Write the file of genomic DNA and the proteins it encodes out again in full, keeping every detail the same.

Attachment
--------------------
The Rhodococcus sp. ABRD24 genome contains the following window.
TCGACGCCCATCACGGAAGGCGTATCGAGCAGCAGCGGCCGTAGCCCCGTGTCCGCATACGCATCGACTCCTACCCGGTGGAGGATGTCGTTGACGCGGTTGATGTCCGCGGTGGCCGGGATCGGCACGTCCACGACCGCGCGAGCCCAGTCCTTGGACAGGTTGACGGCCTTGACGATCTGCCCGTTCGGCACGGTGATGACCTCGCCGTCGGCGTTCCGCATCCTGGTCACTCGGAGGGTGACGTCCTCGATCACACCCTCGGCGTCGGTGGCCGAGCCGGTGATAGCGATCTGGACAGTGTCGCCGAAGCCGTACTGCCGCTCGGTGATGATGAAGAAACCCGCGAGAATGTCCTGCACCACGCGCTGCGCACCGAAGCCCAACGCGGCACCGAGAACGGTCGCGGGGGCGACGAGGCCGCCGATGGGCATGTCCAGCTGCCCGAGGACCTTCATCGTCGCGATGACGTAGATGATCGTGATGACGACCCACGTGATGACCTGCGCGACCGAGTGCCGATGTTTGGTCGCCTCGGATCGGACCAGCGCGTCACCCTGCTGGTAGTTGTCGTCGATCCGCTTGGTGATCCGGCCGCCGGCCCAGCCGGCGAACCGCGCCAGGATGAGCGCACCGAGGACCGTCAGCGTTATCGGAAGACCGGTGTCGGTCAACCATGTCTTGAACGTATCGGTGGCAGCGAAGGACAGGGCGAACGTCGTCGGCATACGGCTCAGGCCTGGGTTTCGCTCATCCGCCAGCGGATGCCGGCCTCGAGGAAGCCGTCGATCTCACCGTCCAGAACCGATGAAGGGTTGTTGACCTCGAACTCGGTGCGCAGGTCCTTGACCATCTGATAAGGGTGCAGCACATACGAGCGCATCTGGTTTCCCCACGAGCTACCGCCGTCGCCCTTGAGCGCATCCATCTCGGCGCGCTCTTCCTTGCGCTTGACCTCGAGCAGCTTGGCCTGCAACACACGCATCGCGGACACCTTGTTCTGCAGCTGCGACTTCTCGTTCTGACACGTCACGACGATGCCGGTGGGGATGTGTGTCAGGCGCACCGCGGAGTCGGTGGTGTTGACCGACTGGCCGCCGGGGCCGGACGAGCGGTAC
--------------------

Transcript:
The Rhodococcus sp. ABRD24 genome contains the following window.
TCGACGCCCATCACGGAAGGCGTATCGAGCAGCAGCGGCCGTAGCCCCGTGTCCGCATACGCATCGACTCCTACCCGGTGGAGGATGTCGTTGACGCGGTTGATGTCCGCGGTGGCCGGGATCGGCACGTCCACGACCGCGCGAGCCCAGTCCTTGGACAGGTTGACGGCCTTGACGATCTGCCCGTTCGGCACGGTGATGACCTCGCCGTCGGCGTTCCGCATCCTGGTCACTCGGAGGGTGACGTCCTCGATCACACCCTCGGCGTCGGTGGCCGAGCCGGTGATAGCGATCTGGACAGTGTCGCCGAAGCCGTACTGCCGCTCGGTGATGATGAAGAAACCCGCGAGAATGTCCTGCACCACGCGCTGCGCACCGAAGCCCAACGCGGCACCGAGAACGGTCGCGGGGGCGACGAGGCCGCCGATGGGCATGTCCAGCTGCCCGAGGACCTTCATCGTCGCGATGACGTAGATGATCGTGATGACGACCCACGTGATGACCTGCGCGACCGAGTGCCGATGTTTGGTCGCCTCGGATCGGACCAGCGCGTCACCCTGCTGGTAGTTGTCGTCGATCCGCTTGGTGATCCGGCCGCCGGCCCAGCCGGCGAACCGCGCCAGGATGAGCGCACCGAGGACCGTCAGCGTTATCGGAAGACCGGTGTCGGTCAACCATGTCTTGAACGTATCGGTGGCAGCGAAGGACAGGGCGAACGTCGTCGGCATACGGCTCAGGCCTGGGTTTCGCTCATCCGCCAGCGGATGCCGGCCTCGAGGAAGCCGTCGATCTCACCGTCCAGAACCGATGAAGGGTTGTTGACCTCGAACTCGGTGCGCAGGTCCTTGACCATCTGATAAGGGTGCAGCACATACGAGCGCATCTGGTTTCCCCACGAGCTACCGCCGTCGCCCTTGAGCGCATCCATCTCGGCGCGCTCTTCCTTGCGCTTGACCTCGAGCAGCTTGGCCTGCAACACACGCATCGCGGACACCTTGTTCTGCAGCTGCGACTTCTCGTTCTGACACGTCACGACGATGCCGGTGGGGATGTGTGTCAGGCGCACCGCGGAGTCGGTGGTGTTGACCGACTGGCCGCCGGGGCCGGACGAGCGGTAC